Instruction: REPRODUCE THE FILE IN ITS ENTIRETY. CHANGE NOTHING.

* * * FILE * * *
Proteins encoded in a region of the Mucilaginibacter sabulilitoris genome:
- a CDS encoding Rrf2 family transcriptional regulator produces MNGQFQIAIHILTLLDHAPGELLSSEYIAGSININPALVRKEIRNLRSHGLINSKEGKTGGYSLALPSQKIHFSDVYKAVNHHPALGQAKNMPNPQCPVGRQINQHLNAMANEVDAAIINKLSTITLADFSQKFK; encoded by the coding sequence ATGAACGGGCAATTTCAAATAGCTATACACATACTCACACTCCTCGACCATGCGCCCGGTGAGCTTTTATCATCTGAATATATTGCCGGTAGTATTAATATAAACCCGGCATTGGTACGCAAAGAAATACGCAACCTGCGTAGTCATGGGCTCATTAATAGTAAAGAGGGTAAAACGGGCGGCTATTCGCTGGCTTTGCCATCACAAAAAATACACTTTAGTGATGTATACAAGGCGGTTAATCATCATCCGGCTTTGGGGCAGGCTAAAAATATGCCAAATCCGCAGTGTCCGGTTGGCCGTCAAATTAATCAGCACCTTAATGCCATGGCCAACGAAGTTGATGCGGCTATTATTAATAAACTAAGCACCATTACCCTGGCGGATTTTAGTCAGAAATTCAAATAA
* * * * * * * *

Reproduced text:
Proteins encoded in a region of the Mucilaginibacter sabulilitoris genome:
- a CDS encoding Rrf2 family transcriptional regulator produces MNGQFQIAIHILTLLDHAPGELLSSEYIAGSININPALVRKEIRNLRSHGLINSKEGKTGGYSLALPSQKIHFSDVYKAVNHHPALGQAKNMPNPQCPVGRQINQHLNAMANEVDAAIINKLSTITLADFSQKFK; encoded by the coding sequence ATGAACGGGCAATTTCAAATAGCTATACACATACTCACACTCCTCGACCATGCGCCCGGTGAGCTTTTATCATCTGAATATATTGCCGGTAGTATTAATATAAACCCGGCATTGGTACGCAAAGAAATACGCAACCTGCGTAGTCATGGGCTCATTAATAGTAAAGAGGGTAAAACGGGCGGCTATTCGCTGGCTTTGCCATCACAAAAAATACACTTTAGTGATGTATACAAGGCGGTTAATCATCATCCGGCTTTGGGGCAGGCTAAAAATATGCCAAATCCGCAGTGTCCGGTTGGCCGTCAAATTAATCAGCACCTTAATGCCATGGCCAACGAAGTTGATGCGGCTATTATTAATAAACTAAGCACCATTACCCTGGCGGATTTTAGTCAGAAATTCAAATAA